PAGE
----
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|Title:||Effectiveness of transverse and longitudinal pavement grooving in wet-skidding control|
|Authors:||Ong, G.P. |
|Source:||Ong, G.P., Fwa, T.F. (2007). Effectiveness of transverse and longitudinal pavement grooving in wet-skidding control. Transportation Research Record (2005) : 172-182. ScholarBank@NUS Repository. https://doi.org/10.3141/2005-18|
|Abstract:||The use of grooving in the pavement surface is a common approach to improve wet weather skid resistance and reduce hydroplaning risk. Field measurements have found transverse grooves effective in significantly improving skid resistance and reducing the occurrence of hydroplaning. Nevertheless, despite the reported effectiveness of longitudinal grooving in wet weather accident reduction, most experimental studies do not record any significant increase in the measured skid resistance of longitudinally grooved pavements. An analytical study is presented to evaluate the relative effectiveness of the two types of grooving in terms of their ability to reduce hydroplaning potential and their respective skid resistance available at the onset of hydroplaning. The groove dimensions examined cover widths from 2 to 10 mm, depths from 1 to 10 mm, and center-to-center spacing from 5 to 25 mm. It is found that in terms of the ability to raise hydroplaning speeds (i.e., to lower hydroplaning risk) and skid resistance values, transverse grooving consistently produces much better results than longitudinal grooving. The simulation results confirm that, for longitudinal grooving with dimensions within the practical ranges, only marginal improvements occur in both hydroplaning speed and skid resistance in the longitudinal directions. However, an analysis by the simulation model indicates that, unlike a smooth plane surface that has the same skid resistance properties in all directions, longitudinally grooved pavements have significantly higher skid resistance as the skidding direction deviates from the true longitudinal direction. The quantitative simulation analysis suggests that this relationship has the effect of enhancing traction to keep skidding vehicles within the roadway and to cut down on wet-pavement accidents, a result that has been widely observed in field applications of longitudinal grooving.|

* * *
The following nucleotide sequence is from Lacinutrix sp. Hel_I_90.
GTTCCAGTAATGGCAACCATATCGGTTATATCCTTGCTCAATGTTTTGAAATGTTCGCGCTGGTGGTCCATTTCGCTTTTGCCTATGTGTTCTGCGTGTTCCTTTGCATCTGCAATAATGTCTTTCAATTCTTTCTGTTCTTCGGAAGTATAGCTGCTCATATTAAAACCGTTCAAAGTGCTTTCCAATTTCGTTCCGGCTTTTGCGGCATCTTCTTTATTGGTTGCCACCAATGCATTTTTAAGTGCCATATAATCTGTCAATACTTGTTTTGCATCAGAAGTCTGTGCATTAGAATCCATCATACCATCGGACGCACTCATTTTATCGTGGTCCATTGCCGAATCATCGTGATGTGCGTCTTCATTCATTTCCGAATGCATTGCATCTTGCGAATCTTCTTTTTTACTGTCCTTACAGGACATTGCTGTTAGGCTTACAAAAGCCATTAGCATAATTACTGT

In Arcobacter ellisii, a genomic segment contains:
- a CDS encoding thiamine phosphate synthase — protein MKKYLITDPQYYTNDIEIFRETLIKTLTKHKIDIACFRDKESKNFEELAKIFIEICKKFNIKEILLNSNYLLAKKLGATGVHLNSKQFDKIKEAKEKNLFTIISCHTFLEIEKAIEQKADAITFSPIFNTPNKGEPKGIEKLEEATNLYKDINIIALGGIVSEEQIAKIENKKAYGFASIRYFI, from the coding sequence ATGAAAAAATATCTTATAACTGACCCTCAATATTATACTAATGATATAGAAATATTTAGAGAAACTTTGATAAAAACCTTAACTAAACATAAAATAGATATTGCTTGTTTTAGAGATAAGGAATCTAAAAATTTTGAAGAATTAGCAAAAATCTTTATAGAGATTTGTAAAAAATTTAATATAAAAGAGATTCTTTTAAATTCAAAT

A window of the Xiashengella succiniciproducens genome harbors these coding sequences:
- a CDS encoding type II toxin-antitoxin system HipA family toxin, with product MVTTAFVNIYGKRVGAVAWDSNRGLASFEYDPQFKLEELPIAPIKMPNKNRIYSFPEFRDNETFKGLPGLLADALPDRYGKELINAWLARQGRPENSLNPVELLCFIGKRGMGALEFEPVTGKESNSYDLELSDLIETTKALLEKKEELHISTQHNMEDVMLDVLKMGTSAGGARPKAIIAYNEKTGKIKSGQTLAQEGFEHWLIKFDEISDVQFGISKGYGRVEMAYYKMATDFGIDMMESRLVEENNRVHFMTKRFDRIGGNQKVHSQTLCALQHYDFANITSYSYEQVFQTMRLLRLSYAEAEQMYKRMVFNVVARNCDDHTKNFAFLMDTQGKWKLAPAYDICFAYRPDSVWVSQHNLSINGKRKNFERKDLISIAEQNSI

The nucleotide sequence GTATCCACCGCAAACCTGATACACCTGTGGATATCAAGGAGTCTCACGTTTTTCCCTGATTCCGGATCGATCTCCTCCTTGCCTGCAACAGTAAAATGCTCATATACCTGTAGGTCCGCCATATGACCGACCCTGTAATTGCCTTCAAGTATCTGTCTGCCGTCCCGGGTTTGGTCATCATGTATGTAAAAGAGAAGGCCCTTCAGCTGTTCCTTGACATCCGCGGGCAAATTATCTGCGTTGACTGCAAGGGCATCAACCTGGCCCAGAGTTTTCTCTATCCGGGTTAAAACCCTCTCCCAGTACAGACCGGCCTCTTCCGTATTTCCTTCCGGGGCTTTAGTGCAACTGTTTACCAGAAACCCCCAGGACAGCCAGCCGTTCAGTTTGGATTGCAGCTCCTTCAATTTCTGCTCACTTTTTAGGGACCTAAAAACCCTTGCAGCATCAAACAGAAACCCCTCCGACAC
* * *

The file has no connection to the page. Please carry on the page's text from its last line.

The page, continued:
|Source Title:||Transportation Research Record|
|Appears in Collections:||Staff Publications|
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